Apple believes smarter services, devices won't compromise



Apple on Monday said it loud and clear: We value your privacy more than others do.

Amid a slew of announcements ranging from a new music service to a smarter version of Siri that can predict what you want to know, Apple executives continually hit on the point that it takes your personal information seriously.

"If we do look up something on your behalf, such as traffic, it's anonymous," said Craig Federighi, senior vice president of software for Apple, at the company's Worldwide Developers Conference in San Francisco. "You are in control."

Apple CEO Tim Cook first hammered that theme last week when he said "morality demanded" that people have the right to keep their affairs to themselves. That message is becoming a key differentiator for Apple in its battle against Google and Microsoft, as all three work to become integral to every hour of our lives. Google is especially keen to use your personal information to deliver more relevant ads.

"Apple is drawing the line as to what belongs to customers and Apple vs. everyone else," said Ramon Llamas, an analyst at IDC. "It's a sense of trust that Apple is evangelizing, perhaps as a way to set itself apart from other platforms."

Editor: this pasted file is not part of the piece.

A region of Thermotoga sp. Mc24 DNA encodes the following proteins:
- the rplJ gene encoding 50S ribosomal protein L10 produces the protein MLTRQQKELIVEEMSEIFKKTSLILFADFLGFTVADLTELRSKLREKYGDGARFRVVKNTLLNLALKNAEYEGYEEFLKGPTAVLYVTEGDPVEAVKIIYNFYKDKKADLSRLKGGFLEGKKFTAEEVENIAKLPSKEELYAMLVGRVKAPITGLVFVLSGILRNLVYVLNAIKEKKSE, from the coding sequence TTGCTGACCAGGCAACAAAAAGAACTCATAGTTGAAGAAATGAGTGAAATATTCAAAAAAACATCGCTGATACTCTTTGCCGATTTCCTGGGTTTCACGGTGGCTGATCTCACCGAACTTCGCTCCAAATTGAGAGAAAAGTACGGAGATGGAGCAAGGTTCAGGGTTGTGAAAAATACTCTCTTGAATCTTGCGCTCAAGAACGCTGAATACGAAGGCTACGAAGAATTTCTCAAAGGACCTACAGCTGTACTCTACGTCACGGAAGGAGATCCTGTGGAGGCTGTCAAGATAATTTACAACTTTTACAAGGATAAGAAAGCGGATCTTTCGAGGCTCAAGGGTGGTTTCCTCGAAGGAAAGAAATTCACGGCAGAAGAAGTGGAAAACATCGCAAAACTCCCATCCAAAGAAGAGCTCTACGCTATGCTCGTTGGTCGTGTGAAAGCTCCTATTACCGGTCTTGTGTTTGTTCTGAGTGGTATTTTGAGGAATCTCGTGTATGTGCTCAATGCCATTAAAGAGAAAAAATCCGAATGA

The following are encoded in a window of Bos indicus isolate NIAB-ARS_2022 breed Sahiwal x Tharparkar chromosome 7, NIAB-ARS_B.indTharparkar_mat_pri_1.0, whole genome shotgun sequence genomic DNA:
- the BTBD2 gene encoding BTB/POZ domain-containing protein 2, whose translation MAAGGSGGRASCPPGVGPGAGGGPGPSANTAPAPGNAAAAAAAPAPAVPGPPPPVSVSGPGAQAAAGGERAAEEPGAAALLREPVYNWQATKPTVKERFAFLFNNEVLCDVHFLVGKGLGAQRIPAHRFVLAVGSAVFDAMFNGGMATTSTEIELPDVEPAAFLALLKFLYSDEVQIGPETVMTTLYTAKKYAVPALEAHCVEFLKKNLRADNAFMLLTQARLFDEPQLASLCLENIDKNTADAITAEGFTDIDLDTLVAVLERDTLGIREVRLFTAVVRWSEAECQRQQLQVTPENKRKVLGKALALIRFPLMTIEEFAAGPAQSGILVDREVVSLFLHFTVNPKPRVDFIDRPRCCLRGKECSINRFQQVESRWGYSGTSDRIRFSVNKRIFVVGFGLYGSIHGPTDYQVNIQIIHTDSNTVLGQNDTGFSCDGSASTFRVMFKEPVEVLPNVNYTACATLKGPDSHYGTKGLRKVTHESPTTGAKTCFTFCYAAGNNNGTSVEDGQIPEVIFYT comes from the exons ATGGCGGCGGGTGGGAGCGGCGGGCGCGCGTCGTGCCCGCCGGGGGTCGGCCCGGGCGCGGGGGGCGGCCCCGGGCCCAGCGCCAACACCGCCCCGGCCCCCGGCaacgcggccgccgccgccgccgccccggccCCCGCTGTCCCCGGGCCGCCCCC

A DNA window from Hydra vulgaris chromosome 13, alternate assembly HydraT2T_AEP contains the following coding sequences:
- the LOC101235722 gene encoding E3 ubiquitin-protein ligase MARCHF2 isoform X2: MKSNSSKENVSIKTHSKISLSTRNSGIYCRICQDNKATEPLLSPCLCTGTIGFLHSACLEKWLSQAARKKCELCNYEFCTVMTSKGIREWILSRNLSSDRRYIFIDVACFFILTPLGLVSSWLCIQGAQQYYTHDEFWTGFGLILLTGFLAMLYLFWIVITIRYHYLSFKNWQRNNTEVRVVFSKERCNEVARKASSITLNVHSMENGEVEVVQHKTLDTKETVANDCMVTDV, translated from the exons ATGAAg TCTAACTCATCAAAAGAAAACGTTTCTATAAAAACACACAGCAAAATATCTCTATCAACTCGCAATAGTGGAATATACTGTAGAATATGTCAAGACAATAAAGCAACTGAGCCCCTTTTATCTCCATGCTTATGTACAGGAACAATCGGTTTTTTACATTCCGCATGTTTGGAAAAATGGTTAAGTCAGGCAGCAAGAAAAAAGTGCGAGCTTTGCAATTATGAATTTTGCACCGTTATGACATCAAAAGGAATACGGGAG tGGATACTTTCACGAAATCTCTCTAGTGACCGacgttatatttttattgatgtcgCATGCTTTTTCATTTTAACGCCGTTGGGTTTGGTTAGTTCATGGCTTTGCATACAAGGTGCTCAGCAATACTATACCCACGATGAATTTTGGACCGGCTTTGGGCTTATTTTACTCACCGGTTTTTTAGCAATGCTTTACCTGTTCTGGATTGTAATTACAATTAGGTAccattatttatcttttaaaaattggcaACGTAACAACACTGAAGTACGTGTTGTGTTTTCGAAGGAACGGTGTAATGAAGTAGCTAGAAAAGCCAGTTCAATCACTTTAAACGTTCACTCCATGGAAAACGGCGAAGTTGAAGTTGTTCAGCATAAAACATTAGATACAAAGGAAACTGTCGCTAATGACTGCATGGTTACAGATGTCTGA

But privacy is only half the battle. Apple also wants its services and products to wow us with their high IQs. That heightened intelligence now shows up several ways, from being able to use conversational language with its Siri digital assistant or Spotlight app, to recommending playlists and finding songs delivered to you via Apple Music, its new streaming service. (Even if you don't know the actual song title.) The new capabilities could help Apple match the higher intelligence shown by Microsoft's Cortana and Google Now and its Now On Tap service.

Unlike Microsoft's and Google's services, Apple's smarter assistants handle most of the work within the device or tap into the cloud without Apple's knowledge.

"There's a difference between the device knowing you vs. the company behind the device," said Carolina Milanesi, an analyst at Kantar WorldPanel. "That is very subtle."

iOS 9 knows your mind

A smarter Siri and Spotlight are part of a broader push to make iOS 9 anticipate your needs.

"On iOS 9, we're bringing proactivity throughout the system," Federighi said.

That means, for example, your iPhone could learn to load up on music perfect for your regular morning jog or bring up an audiobook when you get into your car. The new iOS can also immediately add emailed invitations to your calendar app. Every new device that ships with iOS 9 will be able to take advantage of new security features, like two-factor authentication, said Federighi. Two factor authentication combines what you know -- such as a personal identification number -- with what you are, such as a fingerprint.

The next version of OS X, called El Capitan, will also allow users to type in their questions and searches in natural language on Spotlight, which can hunt within the computer for files or online for information like weather and stocks.

Spotlight now "lets you compose your searches in your own words," said Federighi.

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